Natural Foods Merchandiser

New food pyramid debuts

Retail Efforts Seen as Key
In a long-awaited move, the federal government Tuesday unveiled the successor to the 13-year-old Food Guide Pyramid. And its new shape is ? a pyramid. This time, though, the pyramid is not a symbol of immutability, but one of interactivity and personalization. "MyPyramid is about the ability of Americans to personalize their approach when choosing a healthier lifestyle that balances nutrition and exercise," said Mike Johanns, secretary of the U.S. Department of Agriculture.

Partnerships with health professionals and the food industry are going to be essential, said Dr. Eric Hentges, executive director of USDA's Center for Nutrition Policy and Promotion. "We have already been approached by retailers and food manufacturers as well as foodservice and we are looking at ways that we can appropriately work in tandem with them. It's a great place at the point of purchase to have the pyramid symbol and the key messages right there at the grocery store."

The new pyramid is based on the 2005 Dietary Guidelines for Americans, which USDA released in January. It features color-coded vertical stripes of varying widths, meant to emphasize the need to eat from various food groups proportionately. Whole grains get the widest swath, with vegetables and dairy products tied for a close second. It advises consumers to "go lean on protein" and to limit solid fats such as butter, margarine and lard. Steps run up the side of the pyramid to highlight the need for physical activity.

The primary message is one of gradual improvement, said Hentges. "We recognize that it is just 'get your feet wet and get started,'" he said. Other messages USDA hopes to convey include moderation and variety. The stripe of color for each food group narrows from bottom to top to illustrate the idea of nutrient density, Hentges said. "You need to use your calories wisely to get as much nutrition as you can."

The new pyramid has three components: a familiar symbol and slogan intended to motivate people; an educational framework; and tools to enable consumers to put the guidance into action.

By going to, consumers can get personalized nutrition information based on their age, gender and caloric intake. The introductory tool, known as My Pyramid Plan, shows Americans how to make changes in their eating patterns. "For people that have already started we have the more advanced tool," My Pyramid Tracker, which records nutrition and physical activity for up to one year and calculates and individual's energy balance.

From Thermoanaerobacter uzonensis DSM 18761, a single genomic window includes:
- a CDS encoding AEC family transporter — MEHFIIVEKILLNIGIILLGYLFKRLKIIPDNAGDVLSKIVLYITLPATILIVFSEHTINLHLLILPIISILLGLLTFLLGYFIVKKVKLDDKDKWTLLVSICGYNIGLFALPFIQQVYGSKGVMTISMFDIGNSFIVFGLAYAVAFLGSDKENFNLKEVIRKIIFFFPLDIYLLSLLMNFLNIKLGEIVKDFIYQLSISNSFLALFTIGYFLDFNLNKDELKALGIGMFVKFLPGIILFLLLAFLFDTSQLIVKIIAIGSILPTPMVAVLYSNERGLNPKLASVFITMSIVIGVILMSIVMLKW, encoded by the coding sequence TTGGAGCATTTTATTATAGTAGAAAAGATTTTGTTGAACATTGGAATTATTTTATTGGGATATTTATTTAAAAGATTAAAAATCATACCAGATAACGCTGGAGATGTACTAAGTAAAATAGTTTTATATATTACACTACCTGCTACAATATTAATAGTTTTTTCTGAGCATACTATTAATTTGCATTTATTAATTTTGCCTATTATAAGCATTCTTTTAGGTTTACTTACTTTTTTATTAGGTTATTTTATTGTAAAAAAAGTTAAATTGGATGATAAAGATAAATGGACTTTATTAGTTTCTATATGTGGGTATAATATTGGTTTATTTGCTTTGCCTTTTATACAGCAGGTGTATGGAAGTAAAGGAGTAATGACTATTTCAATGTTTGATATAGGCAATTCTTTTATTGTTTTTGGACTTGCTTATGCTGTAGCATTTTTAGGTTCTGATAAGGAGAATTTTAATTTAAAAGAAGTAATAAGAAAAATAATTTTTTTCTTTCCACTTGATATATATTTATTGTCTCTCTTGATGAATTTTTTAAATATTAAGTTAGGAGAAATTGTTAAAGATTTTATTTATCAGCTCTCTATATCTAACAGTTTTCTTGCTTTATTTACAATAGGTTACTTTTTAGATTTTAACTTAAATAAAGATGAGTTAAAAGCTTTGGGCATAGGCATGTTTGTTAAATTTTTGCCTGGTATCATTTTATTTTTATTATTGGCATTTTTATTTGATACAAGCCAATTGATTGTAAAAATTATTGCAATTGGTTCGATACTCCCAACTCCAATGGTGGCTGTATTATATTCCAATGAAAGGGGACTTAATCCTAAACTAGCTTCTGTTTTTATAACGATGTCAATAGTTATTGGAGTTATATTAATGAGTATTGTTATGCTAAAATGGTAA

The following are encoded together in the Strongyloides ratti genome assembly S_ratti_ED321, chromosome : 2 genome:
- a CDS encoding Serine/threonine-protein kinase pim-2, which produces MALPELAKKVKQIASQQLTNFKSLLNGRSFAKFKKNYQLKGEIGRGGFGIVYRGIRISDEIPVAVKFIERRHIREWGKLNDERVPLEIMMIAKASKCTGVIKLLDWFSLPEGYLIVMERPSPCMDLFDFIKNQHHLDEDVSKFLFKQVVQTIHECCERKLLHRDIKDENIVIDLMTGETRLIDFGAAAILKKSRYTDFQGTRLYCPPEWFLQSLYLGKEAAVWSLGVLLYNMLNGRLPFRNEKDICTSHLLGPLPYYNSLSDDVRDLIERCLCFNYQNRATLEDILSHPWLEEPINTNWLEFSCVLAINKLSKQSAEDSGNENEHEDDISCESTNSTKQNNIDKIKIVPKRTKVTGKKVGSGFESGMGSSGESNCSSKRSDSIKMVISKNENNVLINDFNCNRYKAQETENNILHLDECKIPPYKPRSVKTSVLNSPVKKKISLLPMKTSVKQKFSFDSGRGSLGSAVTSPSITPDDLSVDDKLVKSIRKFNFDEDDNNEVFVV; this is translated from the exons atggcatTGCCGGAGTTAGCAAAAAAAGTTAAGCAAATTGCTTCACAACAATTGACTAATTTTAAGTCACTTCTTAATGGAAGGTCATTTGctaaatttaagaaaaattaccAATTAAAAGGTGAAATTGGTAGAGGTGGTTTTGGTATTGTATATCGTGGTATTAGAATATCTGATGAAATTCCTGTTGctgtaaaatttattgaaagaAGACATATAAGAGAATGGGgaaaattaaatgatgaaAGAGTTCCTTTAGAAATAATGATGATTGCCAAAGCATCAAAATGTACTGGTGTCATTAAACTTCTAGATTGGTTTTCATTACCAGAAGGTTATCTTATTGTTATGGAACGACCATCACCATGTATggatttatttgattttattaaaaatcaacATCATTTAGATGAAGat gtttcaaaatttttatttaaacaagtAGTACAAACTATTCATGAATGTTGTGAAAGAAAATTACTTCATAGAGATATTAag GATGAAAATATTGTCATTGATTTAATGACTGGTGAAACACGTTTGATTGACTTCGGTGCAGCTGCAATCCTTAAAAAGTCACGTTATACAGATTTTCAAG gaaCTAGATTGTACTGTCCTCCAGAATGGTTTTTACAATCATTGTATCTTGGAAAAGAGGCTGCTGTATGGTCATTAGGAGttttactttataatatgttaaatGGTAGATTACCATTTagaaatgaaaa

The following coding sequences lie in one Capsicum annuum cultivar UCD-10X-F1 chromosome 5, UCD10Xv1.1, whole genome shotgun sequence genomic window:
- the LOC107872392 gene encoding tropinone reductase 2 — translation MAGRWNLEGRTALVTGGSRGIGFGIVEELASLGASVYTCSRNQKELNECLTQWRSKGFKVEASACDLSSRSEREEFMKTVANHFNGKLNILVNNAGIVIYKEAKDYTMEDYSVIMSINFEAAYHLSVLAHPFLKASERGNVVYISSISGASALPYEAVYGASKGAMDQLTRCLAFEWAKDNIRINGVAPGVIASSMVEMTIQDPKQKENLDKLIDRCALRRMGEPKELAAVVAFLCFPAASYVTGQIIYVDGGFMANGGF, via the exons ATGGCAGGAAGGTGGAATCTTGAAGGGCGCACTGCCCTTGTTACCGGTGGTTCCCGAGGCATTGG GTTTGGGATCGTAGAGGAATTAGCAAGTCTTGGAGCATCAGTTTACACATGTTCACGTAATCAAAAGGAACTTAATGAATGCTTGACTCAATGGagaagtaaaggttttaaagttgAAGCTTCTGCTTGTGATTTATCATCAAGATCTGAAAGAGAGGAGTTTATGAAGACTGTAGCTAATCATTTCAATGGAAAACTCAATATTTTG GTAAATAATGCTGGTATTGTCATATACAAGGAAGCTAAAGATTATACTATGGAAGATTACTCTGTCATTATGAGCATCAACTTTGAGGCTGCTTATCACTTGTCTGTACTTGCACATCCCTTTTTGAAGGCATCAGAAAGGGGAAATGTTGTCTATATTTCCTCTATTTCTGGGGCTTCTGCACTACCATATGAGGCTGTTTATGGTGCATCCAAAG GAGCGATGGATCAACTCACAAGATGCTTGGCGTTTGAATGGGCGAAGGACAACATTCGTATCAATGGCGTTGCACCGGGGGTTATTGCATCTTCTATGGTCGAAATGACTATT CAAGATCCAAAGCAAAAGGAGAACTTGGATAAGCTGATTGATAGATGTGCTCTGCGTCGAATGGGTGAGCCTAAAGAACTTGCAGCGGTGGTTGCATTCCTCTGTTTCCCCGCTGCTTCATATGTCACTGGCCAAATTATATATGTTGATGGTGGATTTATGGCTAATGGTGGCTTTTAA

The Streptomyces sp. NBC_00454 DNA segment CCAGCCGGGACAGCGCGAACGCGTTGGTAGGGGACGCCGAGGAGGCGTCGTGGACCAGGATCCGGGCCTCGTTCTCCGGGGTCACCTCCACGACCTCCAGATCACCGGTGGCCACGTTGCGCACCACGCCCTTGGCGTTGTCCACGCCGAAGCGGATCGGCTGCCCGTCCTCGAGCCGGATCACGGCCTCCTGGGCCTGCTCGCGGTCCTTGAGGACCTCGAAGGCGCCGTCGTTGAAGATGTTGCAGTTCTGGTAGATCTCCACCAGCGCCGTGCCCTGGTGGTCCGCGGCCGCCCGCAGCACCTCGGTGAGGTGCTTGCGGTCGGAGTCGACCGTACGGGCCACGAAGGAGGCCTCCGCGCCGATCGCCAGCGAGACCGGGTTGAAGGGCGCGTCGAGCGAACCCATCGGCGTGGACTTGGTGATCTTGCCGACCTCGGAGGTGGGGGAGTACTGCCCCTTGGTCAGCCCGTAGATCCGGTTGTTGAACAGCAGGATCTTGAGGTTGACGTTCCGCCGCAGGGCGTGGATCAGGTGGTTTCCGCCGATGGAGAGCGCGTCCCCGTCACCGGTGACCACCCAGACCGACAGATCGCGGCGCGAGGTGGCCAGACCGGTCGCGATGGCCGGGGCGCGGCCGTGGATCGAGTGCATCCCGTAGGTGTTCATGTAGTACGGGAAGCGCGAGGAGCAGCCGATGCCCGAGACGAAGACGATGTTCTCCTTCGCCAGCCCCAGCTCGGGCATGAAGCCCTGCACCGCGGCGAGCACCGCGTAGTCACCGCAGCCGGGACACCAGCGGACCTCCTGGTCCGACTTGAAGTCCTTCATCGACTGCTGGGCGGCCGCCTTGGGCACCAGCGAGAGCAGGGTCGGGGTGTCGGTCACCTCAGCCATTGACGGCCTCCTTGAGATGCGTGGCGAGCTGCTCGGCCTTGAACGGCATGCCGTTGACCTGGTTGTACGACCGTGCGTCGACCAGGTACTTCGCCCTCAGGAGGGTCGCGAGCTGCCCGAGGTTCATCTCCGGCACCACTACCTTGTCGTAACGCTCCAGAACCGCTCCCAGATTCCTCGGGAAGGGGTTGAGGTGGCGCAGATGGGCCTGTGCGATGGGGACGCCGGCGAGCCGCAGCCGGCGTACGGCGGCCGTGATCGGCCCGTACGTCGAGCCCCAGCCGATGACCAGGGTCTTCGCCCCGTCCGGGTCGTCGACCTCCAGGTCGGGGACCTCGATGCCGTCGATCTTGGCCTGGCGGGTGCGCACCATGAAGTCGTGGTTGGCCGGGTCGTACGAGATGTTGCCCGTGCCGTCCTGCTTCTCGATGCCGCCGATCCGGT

Hentges said that the symbol is available for food manufacturers and retailers to use. "We are not endorsing product with this," he added. "It is free for public use and our usage guidelines dictate how it should be used appropriately.

Some retailers are already finding ways to do so. When the new dietary guidelines were released in January, natural foods retailers were overjoyed. "It's huge that the government has stepped out and endorsed everything" that natural foods stores stand for, like increasing consumption of whole grains and fresh produce, said Sonja Tuitele, a spokeswoman for Wild Oats. But many consumers felt overwhelmed. After all, the guidelines included 23 key recommendations. "We commissioned a study of consumers and 52 percent of them said they would not follow the new guidelines," Tuitele said. "We've developed a full consumer education campaign," which includes menu planning tips, a display that illustrates serving sizes, advice on how to tell when a product is made from whole grains, and so forth, she said. "Hopefully we'll get some of those 52 percent to pay attention and say 'It's not as hard as we thought it was going to be.'"

Online retailer FreshDirect also is ready to capitalize on the pyramid, with its Green & Orange campaign. "Those are the colors of vegetables the USDA is recommending that people eat more of," said Melissa Iglesias, a registered dietitian at FreshDirect. Consumers who click on the Green & Orange logo can see all the products the company offers that meet USDA's recommendations and add them to their virtual shopping cart.

"Next week we're going to phase in more campaigns throughout the Web site, pointing consumers to whole grain products, low-fat dairy products and beans." Iglesias said the company would eventually have a section that helps consumers select nutrient-dense products, too. "It's really about educating, point of sale, and streamlining the experience for the customer."

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